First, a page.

Evan Turner, no longer a rookie

If they could do it all over again, would the Sixers still draft Evan Turner? (David Maialetti/Staff Photographer)

We're getting closer to more specific talk about the NBA Draft. The combine in Chicago is May 18-22 and then the 76ers will start bringing in players to PCOM for workouts. Today, we'll just continue with our coverage of some of the smaller questions surrounding the Sixers. On Monday, we discussed the future possibilities with young big man Craig Brackins. If you missed that post, you can find it here: Brackins. On Tuesday, we talked about the future of center Spencer Hawes and whether or not the Sixers would want to re-sign the 23-year-old starting center. If you missed that post, you can find it here: Hawes.

Today, per the e-mails I've received, people seem to be interested in Evan Turner, the No. 2 pick in the 2010 NBA Draft. The question I've received more than any other? If the Sixers could make that selection again, would they still draft Turner? The question I've received the second-most amount of times? Where do the Sixers see Turner playing? At point guard, at starting shooting guard, at small forward?

The point of today's post is to paint a picture of how the franchise views Turner, at this exact moment in time. We all have opinions about how Turner's rookie year went, and nobody believes it was earth-shattering, but I'd like to toss one idea out there that we haven't fully discussed previously. Turner went through the fire. Sixers coach Doug Collins didn't hand him anything. He had a handful of games where he didn't play, per coach's decision, and we'd be naive to think those moments didn't knock the wind out of Turner. But also, in an old-fashioned way, it was probably the best thing that could have happened to him. Because he impressed people with the way he handled himself last season. Nothing was given to him and in the long run there's belief within the organization that this will make him a stronger, more dedicated, more mentally tough player than some rookies who received 35 minutes a game, a starting role, and a prime-time spot on a 20-win team.

So in answer to the most asked question: who would the Sixers draft if they could do it all again? I still think they draft Turner; I think people within the organization -- and I know I agree with this -- still believe he will raise to the level of a No. 2 pick, even if his rookie year numbers don't reflect that status immediately. 

By all accounts, at Turner's exit interview the day after the loss to the Miami Heat, he made it clear he understands what he has to do this summer. And he's excited to do it. He is keeping in good contact with everyone and preparing himself for a breakout sophomore season. In addition to improving that mid-range jumper, Turner understands that he must be in absolutely ideal physical condition when he enters camp next September. Toward the end of last season, because his minutes were often sporadic and traveling isn't the healthiest style of living, Turner probably wasn't in tip-top, prime-time shape. But he will be next season. And that will go a long way toward allowing him to defend on the low block, improve his first step, and be more explosive on the floor.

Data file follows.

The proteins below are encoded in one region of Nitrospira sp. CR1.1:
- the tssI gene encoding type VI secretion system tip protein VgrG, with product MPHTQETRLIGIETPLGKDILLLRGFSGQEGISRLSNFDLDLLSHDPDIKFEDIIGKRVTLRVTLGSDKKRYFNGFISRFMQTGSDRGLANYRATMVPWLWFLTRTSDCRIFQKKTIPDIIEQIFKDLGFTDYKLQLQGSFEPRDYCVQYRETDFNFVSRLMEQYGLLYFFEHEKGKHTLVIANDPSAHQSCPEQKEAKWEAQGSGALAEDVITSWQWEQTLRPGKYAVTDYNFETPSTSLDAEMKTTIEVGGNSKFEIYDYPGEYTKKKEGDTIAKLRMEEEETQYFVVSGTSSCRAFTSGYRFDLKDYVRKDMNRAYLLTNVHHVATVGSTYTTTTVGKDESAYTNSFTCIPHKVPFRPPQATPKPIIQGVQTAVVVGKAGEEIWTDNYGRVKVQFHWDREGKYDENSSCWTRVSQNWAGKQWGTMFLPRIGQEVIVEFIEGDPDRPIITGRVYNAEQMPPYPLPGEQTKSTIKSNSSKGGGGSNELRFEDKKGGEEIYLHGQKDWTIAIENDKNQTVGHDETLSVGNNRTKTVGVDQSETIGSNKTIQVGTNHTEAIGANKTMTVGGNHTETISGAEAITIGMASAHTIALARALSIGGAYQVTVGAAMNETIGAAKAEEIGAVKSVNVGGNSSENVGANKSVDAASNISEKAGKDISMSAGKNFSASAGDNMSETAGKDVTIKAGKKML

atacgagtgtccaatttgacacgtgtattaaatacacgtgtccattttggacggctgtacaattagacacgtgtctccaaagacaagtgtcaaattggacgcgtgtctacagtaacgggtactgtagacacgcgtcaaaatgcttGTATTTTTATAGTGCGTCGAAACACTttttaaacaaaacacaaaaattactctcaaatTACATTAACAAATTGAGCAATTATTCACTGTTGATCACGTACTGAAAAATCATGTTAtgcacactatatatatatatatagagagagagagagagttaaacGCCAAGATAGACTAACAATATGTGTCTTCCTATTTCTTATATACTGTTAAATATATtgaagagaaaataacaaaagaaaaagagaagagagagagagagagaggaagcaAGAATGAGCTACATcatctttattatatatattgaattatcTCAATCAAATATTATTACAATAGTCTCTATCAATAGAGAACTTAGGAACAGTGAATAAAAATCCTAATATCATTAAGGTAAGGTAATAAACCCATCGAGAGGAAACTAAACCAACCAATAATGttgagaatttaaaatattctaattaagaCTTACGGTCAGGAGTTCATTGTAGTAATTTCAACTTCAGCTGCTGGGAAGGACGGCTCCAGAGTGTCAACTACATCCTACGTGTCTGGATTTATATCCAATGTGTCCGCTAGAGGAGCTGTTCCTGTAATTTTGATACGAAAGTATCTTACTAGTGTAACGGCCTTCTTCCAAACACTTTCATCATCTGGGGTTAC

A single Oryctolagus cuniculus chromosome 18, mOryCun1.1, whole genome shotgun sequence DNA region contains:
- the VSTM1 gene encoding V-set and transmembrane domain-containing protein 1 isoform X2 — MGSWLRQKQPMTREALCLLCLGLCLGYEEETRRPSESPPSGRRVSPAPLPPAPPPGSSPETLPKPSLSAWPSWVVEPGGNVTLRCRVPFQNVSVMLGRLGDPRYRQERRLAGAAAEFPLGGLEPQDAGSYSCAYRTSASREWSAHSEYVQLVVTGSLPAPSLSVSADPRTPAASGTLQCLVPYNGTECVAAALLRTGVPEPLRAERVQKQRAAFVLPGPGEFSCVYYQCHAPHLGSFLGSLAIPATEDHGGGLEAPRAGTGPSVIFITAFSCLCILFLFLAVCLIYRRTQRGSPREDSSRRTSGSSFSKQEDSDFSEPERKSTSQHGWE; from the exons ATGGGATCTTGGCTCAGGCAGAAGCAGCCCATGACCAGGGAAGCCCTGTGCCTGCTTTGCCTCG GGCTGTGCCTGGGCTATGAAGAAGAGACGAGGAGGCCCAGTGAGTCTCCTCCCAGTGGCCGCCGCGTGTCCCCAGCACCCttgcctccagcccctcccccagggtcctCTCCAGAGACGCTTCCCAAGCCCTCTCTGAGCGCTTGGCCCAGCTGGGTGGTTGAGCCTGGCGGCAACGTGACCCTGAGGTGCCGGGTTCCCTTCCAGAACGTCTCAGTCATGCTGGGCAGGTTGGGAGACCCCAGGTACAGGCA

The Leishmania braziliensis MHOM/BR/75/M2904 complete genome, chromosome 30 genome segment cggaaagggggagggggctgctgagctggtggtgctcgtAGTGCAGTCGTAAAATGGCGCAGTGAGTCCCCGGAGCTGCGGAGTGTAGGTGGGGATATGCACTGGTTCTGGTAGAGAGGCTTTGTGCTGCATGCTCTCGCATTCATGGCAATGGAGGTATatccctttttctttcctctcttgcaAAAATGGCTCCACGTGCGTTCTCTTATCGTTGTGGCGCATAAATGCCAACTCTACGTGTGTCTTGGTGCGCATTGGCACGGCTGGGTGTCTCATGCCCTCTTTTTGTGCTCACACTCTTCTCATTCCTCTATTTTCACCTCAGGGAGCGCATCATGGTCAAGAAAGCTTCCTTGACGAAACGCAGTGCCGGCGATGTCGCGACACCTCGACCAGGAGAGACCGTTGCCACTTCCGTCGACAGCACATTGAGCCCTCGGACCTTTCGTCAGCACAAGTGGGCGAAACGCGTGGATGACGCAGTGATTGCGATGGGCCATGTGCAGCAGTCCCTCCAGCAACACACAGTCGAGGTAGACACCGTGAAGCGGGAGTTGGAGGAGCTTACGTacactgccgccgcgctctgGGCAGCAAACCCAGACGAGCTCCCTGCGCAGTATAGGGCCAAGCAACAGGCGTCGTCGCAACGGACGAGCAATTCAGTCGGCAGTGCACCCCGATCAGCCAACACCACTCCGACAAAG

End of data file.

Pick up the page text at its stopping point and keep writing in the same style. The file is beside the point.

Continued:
He's excited for what he can do next season, and so is the franchise.

So in answer to the second most asked question: what position is Turner? I'm going to give all Sixers' fans something else to think about in saying that it's possible you might see Turner playing more small forward next season. I know we've talked about his potential for starting at the shooting guard spot, as well as how well he plays when given minutes as the main ballhandler, but if you move forward under the premise that the point guard position absolutely belongs to Jrue Holiday, then you have to ask yourself where might Turner find the most minutes? Are his skills perhaps best suited to playing the small forward? If he can get himself into prime condition, can add some strength to effectively defend on the low block, then keep an eye on Turner's potential as a small forward. 

Of course, there are plenty of other factors the team must address as this summer moves forward. Right now, the starting small forward position rightfully belongs to Andre Iguodala. If the right deal doesn't come along in the next few months, then Turner's minutes will -- as they were this season -- be much more difficult to come by and will be patched together across three positions: point guard, shooting guard, and small forward.

But the main point of this blog is to answer the lingering questions about Turner: the franchise considers him a crucial piece for the future and Turner has been straight-forward with telling them he's prepping for a legitimate sophomore season.

Here are a few lineup ideas to consider:

Status Quo: 1.) Holiday, Meeks, Iguodala, Brand, Hawes. (Obviously worst case because there's no improvement.)

Idea #1: 1.) Holiday, Player X, Turner, Brand, Player X. (Obviously dependent on making a trade involving Iguodala for a scoring guard and perhaps drafting a big man.)

Idea #2: 1.) Holiday, Turner, Iguodala, Brand, Player X. (Dependent on acquiring a big man, whether by draft or trade, but could be a very difficult lineup to push because of the lack of shooting.)

We could play the lineup game all day. If you want all of the quick-hit info, please follow on Twitter. You can do that here: Deep Sixer


Each week, Kate will check in from the road and answer fan questions about the Sixers. Click here to ask Kate a question or e-mail her at kfagan@phillynews.com.

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